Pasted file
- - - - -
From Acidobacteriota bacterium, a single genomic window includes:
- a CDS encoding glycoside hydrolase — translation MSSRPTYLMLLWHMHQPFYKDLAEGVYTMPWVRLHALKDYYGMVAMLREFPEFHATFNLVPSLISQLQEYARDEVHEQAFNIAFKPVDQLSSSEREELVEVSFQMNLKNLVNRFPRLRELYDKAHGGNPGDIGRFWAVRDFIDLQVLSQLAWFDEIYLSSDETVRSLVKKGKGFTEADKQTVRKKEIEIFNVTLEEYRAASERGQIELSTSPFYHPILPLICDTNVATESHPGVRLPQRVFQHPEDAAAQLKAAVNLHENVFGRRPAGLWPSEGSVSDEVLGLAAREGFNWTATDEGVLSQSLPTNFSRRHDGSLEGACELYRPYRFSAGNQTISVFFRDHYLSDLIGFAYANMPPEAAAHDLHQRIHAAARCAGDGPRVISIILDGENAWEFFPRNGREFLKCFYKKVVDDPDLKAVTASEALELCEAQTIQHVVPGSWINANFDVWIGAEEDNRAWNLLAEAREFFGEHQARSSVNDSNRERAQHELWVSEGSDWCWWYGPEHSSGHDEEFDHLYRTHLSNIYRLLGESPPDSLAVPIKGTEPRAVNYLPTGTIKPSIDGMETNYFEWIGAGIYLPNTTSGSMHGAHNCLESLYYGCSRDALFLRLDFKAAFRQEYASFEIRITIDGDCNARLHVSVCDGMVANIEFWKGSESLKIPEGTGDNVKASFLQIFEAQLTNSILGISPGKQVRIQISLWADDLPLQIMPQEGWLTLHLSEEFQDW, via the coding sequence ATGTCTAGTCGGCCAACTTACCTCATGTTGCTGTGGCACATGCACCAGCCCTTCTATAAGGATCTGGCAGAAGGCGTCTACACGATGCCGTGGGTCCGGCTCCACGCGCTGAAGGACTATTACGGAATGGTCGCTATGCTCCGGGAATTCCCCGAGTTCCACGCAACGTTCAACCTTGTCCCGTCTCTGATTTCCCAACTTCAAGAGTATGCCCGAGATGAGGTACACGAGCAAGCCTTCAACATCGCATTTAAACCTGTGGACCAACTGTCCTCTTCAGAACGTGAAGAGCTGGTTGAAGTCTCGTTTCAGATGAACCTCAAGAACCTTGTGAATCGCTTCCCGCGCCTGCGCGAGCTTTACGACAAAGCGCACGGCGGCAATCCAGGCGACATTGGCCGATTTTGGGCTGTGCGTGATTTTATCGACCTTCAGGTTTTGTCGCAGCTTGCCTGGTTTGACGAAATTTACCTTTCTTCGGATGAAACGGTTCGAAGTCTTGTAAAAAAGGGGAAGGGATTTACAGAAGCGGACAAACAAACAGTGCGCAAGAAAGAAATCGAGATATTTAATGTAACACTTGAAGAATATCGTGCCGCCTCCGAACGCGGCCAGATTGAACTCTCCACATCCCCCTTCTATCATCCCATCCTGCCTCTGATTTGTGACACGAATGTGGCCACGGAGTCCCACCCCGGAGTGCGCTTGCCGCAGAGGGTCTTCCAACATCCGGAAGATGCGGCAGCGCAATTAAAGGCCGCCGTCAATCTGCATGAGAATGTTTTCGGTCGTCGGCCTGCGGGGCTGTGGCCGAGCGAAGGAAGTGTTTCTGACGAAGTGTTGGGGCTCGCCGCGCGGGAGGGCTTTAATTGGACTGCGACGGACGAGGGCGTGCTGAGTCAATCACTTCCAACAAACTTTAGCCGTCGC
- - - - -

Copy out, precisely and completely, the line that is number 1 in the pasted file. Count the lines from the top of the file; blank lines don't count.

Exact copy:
From Acidobacteriota bacterium, a single genomic window includes: